Engine technology is evolving rapidly, and the right lubricant technology is essential for modern passenger cars to reach their full potential. ILSAC GF-6— a next generation passenger car engine oil specification—has been developed in response to these market changes, and it’s why the new category will for the first time be split into two distinct categories: GF-6A and GF-6B.
The new specification raises the bar for engine oil performance across the board, incorporating seven new tests. But where GF-6A certifies traditional viscosity grades for use in existing passenger car vehicles, GF-6B pushes the envelope, certifying lower viscosities—SAE 0W-16 and lower—for use in modern, cutting-edge engine hardware and delivering enhanced fuel economy.
“Automakers are designing their engines to utilize lower viscosity grades in order to reach new levels of fuel economy,” said Martin Birze, regional business manager, passenger car engine oils, Lubrizol. “GF-B will enable the availability of ultra low viscosity lubricants to satisfy those needs.”
The Necessity of GF-6B
Effectively a category all its own, GF-6B is essential to the future of engine oils.
It’s widely accepted that lower viscosity lubricants can benefit fuel economy, but lubricant behavior and formulation approaches change significantly at viscosities of 0W-16 and below. GF-6B lubricants can be different than their GF-6A counterparts, and it is crucial in end market use that they are not used interchangeably.
While GF-6A will be backwards compatible with existing passenger car hardware, GF-6B must only be applied to new engines designed specifically for low viscosities. The split in the category helps to make a clear distinction between 0W-16s and above.
“Misapplication is a significant concern for OEMs and oil marketers,” Birze notes. “Only specially engineered hardware can run on 0W-16s—and the industry is working hard to minimize potential occurrences.”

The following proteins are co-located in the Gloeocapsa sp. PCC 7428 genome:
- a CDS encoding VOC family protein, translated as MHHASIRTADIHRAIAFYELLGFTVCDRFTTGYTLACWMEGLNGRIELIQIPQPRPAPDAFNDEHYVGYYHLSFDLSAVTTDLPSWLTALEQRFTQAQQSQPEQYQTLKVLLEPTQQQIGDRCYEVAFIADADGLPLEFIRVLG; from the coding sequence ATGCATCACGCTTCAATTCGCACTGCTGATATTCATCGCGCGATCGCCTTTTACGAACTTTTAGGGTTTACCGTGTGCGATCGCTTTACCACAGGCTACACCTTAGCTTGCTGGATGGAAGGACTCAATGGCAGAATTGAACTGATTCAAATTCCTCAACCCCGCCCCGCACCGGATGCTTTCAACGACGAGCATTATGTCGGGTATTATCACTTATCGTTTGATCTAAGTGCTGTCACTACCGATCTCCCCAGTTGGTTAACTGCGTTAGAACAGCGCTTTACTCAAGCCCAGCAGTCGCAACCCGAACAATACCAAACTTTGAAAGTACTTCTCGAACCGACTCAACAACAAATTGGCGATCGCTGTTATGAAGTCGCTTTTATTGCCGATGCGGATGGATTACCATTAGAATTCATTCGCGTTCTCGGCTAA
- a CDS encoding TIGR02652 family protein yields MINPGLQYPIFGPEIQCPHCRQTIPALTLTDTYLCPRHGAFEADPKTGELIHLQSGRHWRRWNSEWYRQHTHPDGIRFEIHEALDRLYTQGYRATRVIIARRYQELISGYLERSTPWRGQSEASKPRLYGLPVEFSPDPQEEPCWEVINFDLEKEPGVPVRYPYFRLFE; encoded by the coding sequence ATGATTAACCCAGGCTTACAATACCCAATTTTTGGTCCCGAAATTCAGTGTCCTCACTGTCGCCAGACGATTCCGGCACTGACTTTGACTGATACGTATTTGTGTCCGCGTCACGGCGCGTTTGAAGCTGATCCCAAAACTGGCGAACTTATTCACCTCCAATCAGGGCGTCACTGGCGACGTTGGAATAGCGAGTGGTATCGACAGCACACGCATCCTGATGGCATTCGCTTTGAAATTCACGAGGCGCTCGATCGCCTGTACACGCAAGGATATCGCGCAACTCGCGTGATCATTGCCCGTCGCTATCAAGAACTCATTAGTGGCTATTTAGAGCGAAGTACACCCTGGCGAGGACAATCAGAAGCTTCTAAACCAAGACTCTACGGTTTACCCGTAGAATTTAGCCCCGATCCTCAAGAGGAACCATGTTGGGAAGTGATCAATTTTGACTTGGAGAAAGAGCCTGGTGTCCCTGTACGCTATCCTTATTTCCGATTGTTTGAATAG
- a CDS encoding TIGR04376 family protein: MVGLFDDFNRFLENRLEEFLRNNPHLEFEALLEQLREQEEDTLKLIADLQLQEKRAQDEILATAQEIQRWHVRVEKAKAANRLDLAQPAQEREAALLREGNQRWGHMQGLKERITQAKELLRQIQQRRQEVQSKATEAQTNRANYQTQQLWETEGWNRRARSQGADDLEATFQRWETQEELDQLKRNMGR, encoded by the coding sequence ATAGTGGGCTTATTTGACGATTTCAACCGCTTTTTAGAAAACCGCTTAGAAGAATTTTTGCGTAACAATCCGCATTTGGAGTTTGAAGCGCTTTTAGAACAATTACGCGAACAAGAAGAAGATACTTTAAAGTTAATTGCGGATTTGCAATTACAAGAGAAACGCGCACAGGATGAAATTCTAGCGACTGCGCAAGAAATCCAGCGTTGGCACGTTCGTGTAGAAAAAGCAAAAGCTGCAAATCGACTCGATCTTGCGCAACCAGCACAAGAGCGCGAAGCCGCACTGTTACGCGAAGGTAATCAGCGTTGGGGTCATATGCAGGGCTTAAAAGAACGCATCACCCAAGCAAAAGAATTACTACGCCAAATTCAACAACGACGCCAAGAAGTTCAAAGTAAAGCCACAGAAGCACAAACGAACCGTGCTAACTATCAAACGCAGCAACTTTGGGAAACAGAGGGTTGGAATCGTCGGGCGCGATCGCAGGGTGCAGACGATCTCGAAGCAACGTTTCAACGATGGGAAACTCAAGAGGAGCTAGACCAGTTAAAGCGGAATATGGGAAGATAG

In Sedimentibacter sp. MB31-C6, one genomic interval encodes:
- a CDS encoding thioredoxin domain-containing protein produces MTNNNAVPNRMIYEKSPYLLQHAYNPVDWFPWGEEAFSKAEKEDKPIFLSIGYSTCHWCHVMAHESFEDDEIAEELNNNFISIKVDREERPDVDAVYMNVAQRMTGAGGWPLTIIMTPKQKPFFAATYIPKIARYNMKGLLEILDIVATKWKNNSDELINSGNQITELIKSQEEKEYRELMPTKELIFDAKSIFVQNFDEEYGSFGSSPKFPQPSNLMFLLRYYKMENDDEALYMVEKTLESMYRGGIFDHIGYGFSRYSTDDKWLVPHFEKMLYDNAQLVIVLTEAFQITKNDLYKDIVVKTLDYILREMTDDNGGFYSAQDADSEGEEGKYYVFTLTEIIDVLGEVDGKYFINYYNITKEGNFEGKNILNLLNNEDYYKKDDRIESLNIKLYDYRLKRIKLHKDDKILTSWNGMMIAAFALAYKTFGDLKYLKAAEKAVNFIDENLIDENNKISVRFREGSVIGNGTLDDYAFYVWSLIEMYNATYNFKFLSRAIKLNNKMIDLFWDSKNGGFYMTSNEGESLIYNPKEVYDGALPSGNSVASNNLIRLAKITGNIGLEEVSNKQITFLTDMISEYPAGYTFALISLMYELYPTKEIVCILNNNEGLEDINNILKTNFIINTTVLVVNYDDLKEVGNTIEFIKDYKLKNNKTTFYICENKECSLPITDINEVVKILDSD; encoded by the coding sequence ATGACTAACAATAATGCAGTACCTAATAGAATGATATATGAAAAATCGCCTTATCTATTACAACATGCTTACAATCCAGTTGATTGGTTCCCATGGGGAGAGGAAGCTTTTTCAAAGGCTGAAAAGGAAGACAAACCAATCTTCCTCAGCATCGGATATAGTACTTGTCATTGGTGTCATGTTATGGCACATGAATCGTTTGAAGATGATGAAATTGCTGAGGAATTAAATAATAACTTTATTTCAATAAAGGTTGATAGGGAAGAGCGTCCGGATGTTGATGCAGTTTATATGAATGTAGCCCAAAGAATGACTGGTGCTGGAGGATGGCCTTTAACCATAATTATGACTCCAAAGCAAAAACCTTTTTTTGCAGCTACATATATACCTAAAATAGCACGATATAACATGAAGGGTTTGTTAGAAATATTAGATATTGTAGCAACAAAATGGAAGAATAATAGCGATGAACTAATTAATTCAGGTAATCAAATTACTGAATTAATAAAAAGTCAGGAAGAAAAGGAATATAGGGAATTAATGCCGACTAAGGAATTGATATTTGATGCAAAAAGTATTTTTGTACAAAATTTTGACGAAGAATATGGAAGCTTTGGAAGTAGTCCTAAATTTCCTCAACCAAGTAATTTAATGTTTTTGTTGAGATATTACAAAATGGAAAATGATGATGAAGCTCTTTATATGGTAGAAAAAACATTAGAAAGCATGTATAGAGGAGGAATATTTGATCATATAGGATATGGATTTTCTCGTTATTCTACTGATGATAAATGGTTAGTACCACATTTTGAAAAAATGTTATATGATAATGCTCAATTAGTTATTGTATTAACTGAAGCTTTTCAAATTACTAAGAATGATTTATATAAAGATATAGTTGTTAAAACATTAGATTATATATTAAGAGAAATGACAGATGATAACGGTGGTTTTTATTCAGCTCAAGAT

Market education and new labeling of these lubricants will be required in order for end users to clearly distinguish between GF-6A and GF-6B. Automakers will also make clear, through owners’ manuals and dealership service, whether GF-6A or GF-6B are suitable for use in specific models.
Testing for Fuel Economy
GF-6B lubricants must pass all the same performance tests as GF-6A lubricants, with the exception of one category where GF-6B lubricants must excel: Fuel economy.
GF-6 developers discovered that the original proposed fuel economy test for all GF-6 lubricants—the Sequence VIE test—was unequipped to accurately measure fuel economy gains that 0W-16 and below lubricants deliver. The test did not accurately simulate the engine conditions where low viscosity lubricants would be recommended, creating a snag in specification development.
Therefore, a new test specifically for GF-6B lubricants has been developed: The Sequence VIF test, based on new hardware, which will be used to certify GF-6B lubricants for their beneficial effects on fuel economy. It is likely that across all other performance categories, GF-6B and GF-6A lubricants will be required to perform to the same levels.
Formulation approaches change at lower viscosities due to the fact that thicker lubricants inherently provide more protective benefits. Developing 0W-16 or lower lubricants that deliver the required wear protection and durability presents oil marketers with a distinct formulation challenge.
Lubrizol has worked ahead of specification development to offer the advanced additive technology for 0W-16 and below, in anticipation of a new formulation paradigm. Lubrizol has demonstrated its commitment with it’s first-to-market PV1016 and PV1116 solutions, applicable to new formulation technologies ahead of the ILSAC GF-6B specification.
Market Outlook for GF-6B
GF-6 as a whole is anticipated to see first license in 2019. While initial market share for GF-6B certified lubricants is expected to be limited to new-model vehicles that specifically recommend lower viscosities, it does not diminish the specification’s importance.
For comparison, when 0W-20 lubricants were introduced to the North American market in the 1990s, it took nearly a decade for 0W-20 to reach widespread use. 0W-16s could follow a similar trajectory or could be adopted at a faster rate.
How quickly the new grades gain traction will depend on automakers recommending the use of GF-6B lubricants in their specific vehicles. Some Japanese OEMs have indicated which models will recommend 0W-16 use upon first license. Meanwhile, some North American OEMs have indicated their intent to recommend higher viscosity grades.
What is certain is that GF-6B is driving the passenger car market toward greater efficiency without sacrificing engine protection. GF-6 collectively standardizes higher performance than ever before—and Lubrizol is prepared to help its partners meet that challenge and beyond.